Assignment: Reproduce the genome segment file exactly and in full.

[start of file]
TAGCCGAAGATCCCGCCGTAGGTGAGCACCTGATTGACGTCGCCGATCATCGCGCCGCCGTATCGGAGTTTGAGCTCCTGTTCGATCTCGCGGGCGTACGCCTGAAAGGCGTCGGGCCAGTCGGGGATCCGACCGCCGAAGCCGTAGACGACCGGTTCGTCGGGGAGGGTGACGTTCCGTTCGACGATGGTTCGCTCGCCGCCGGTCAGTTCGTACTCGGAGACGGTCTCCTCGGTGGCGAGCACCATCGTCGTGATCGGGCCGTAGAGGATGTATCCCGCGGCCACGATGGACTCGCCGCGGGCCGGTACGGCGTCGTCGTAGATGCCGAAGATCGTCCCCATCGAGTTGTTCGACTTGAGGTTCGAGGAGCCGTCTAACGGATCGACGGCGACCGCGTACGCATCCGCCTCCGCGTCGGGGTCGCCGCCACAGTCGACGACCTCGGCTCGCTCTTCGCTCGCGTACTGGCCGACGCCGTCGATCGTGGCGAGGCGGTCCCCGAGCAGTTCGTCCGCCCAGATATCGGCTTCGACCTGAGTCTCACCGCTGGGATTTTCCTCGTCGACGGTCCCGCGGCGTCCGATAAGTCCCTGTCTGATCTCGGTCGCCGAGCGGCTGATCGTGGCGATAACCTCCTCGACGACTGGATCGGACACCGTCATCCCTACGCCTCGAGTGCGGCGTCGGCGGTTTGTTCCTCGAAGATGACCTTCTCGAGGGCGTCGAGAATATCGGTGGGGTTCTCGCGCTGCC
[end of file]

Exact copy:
TAGCCGAAGATCCCGCCGTAGGTGAGCACCTGATTGACGTCGCCGATCATCGCGCCGCCGTATCGGAGTTTGAGCTCCTGTTCGATCTCGCGGGCGTACGCCTGAAAGGCGTCGGGCCAGTCGGGGATCCGACCGCCGAAGCCGTAGACGACCGGTTCGTCGGGGAGGGTGACGTTCCGTTCGACGATGGTTCGCTCGCCGCCGGTCAGTTCGTACTCGGAGACGGTCTCCTCGGTGGCGAGCACCATCGTCGTGATCGGGCCGTAGAGGATGTATCCCGCGGCCACGATGGACTCGCCGCGGGCCGGTACGGCGTCGTCGTAGATGCCGAAGATCGTCCCCATCGAGTTGTTCGACTTGAGGTTCGAGGAGCCGTCTAACGGATCGACGGCGACCGCGTACGCATCCGCCTCCGCGTCGGGGTCGCCGCCACAGTCGACGACCTCGGCTCGCTCTTCGCTCGCGTACTGGCCGACGCCGTCGATCGTGGCGAGGCGGTCCCCGAGCAGTTCGTCCGCCCAGATATCGGCTTCGACCTGAGTCTCACCGCTGGGATTTTCCTCGTCGACGGTCCCGCGGCGTCCGATAAGTCCCTGTCTGATCTCGGTCGCCGAGCGGCTGATCGTGGCGATAACCTCCTCGACGACTGGATCGGACACCGTCATCCCTACGCCTCGAGTGCGGCGTCGGCGGTTTGTTCCTCGAAGATGACCTTCTCGAGGGCGTCGAGAATATCGGTGGGGTTCTCGCGCTGCC